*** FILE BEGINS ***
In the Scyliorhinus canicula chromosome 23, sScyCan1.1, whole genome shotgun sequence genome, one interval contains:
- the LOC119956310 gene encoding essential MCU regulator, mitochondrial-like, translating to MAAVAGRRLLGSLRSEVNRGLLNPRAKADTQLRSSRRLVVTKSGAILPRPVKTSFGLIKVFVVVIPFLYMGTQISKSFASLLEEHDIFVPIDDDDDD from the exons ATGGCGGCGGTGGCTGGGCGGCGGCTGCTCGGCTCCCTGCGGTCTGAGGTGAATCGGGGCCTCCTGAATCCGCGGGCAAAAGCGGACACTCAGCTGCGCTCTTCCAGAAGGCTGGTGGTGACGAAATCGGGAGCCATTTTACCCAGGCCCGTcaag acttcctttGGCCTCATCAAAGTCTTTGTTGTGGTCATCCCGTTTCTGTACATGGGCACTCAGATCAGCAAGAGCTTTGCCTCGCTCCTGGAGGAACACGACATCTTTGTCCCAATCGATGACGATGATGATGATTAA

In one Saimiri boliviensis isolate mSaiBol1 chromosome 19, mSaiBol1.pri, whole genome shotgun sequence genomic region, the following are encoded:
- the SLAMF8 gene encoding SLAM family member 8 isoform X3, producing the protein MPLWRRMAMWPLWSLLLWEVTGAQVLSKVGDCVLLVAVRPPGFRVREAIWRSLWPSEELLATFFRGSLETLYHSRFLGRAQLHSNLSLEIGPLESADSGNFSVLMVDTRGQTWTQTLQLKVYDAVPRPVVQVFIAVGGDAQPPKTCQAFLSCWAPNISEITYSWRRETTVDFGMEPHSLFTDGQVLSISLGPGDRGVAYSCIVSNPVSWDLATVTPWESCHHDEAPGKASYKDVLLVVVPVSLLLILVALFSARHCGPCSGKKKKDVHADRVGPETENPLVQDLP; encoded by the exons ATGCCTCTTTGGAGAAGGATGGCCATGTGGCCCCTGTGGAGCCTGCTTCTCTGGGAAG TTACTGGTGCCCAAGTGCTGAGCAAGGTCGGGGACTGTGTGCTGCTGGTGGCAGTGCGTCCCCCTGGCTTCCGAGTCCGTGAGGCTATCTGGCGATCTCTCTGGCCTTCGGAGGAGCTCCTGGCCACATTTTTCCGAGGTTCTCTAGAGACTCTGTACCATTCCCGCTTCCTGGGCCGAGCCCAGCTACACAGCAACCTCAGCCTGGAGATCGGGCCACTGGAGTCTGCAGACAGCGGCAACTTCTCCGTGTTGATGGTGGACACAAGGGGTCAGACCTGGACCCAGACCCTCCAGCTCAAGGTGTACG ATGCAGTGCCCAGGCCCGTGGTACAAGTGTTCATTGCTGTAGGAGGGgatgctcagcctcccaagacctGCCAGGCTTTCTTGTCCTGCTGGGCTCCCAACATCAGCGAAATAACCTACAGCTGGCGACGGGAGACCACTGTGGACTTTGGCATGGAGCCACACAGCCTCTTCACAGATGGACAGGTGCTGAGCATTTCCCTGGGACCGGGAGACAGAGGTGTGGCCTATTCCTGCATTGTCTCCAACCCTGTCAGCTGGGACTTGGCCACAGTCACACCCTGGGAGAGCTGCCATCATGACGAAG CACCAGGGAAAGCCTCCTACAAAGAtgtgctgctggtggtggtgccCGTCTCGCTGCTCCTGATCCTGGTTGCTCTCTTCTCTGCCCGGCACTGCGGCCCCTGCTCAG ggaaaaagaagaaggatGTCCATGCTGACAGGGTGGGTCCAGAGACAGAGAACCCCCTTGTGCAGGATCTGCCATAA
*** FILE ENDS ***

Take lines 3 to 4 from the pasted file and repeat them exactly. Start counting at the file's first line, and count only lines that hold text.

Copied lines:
In one Saimiri boliviensis isolate mSaiBol1 chromosome 19, mSaiBol1.pri, whole genome shotgun sequence genomic region, the following are encoded:
- the SLAMF8 gene encoding SLAM family member 8 isoform X3, producing the protein MPLWRRMAMWPLWSLLLWEVTGAQVLSKVGDCVLLVAVRPPGFRVREAIWRSLWPSEELLATFFRGSLETLYHSRFLGRAQLHSNLSLEIGPLESADSGNFSVLMVDTRGQTWTQTLQLKVYDAVPRPVVQVFIAVGGDAQPPKTCQAFLSCWAPNISEITYSWRRETTVDFGMEPHSLFTDGQVLSISLGPGDRGVAYSCIVSNPVSWDLATVTPWESCHHDEAPGKASYKDVLLVVVPVSLLLILVALFSARHCGPCSGKKKKDVHADRVGPETENPLVQDLP; encoded by the exons ATGCCTCTTTGGAGAAGGATGGCCATGTGGCCCCTGTGGAGCCTGCTTCTCTGGGAAG TTACTGGTGCCCAAGTGCTGAGCAAGGTCGGGGACTGTGTGCTGCTGGTGGCAGTGCGTCCCCCTGGCTTCCGAGTCCGTGAGGCTATCTGGCGATCTCTCTGGCCTTCGGAGGAGCTCCTGGCCACATTTTTCCGAGGTTCTCTAGAGACTCTGTACCATTCCCGCTTCCTGGGCCGAGCCCAGCTACACAGCAACCTCAGCCTGGAGATCGGGCCACTGGAGTCTGCAGACAGCGGCAACTTCTCCGTGTTGATGGTGGACACAAGGGGTCAGACCTGGACCCAGACCCTCCAGCTCAAGGTGTACG ATGCAGTGCCCAGGCCCGTGGTACAAGTGTTCATTGCTGTAGGAGGGgatgctcagcctcccaagacctGCCAGGCTTTCTTGTCCTGCTGGGCTCCCAACATCAGCGAAATAACCTACAGCTGGCGACGGGAGACCACTGTGGACTTTGGCATGGAGCCACACAGCCTCTTCACAGATGGACAGGTGCTGAGCATTTCCCTGGGACCGGGAGACAGAGGTGTGGCCTATTCCTGCATTGTCTCCAACCCTGTCAGCTGGGACTTGGCCACAGTCACACCCTGGGAGAGCTGCCATCATGACGAAG CACCAGGGAAAGCCTCCTACAAAGAtgtgctgctggtggtggtgccCGTCTCGCTGCTCCTGATCCTGGTTGCTCTCTTCTCTGCCCGGCACTGCGGCCCCTGCTCAG ggaaaaagaagaaggatGTCCATGCTGACAGGGTGGGTCCAGAGACAGAGAACCCCCTTGTGCAGGATCTGCCATAA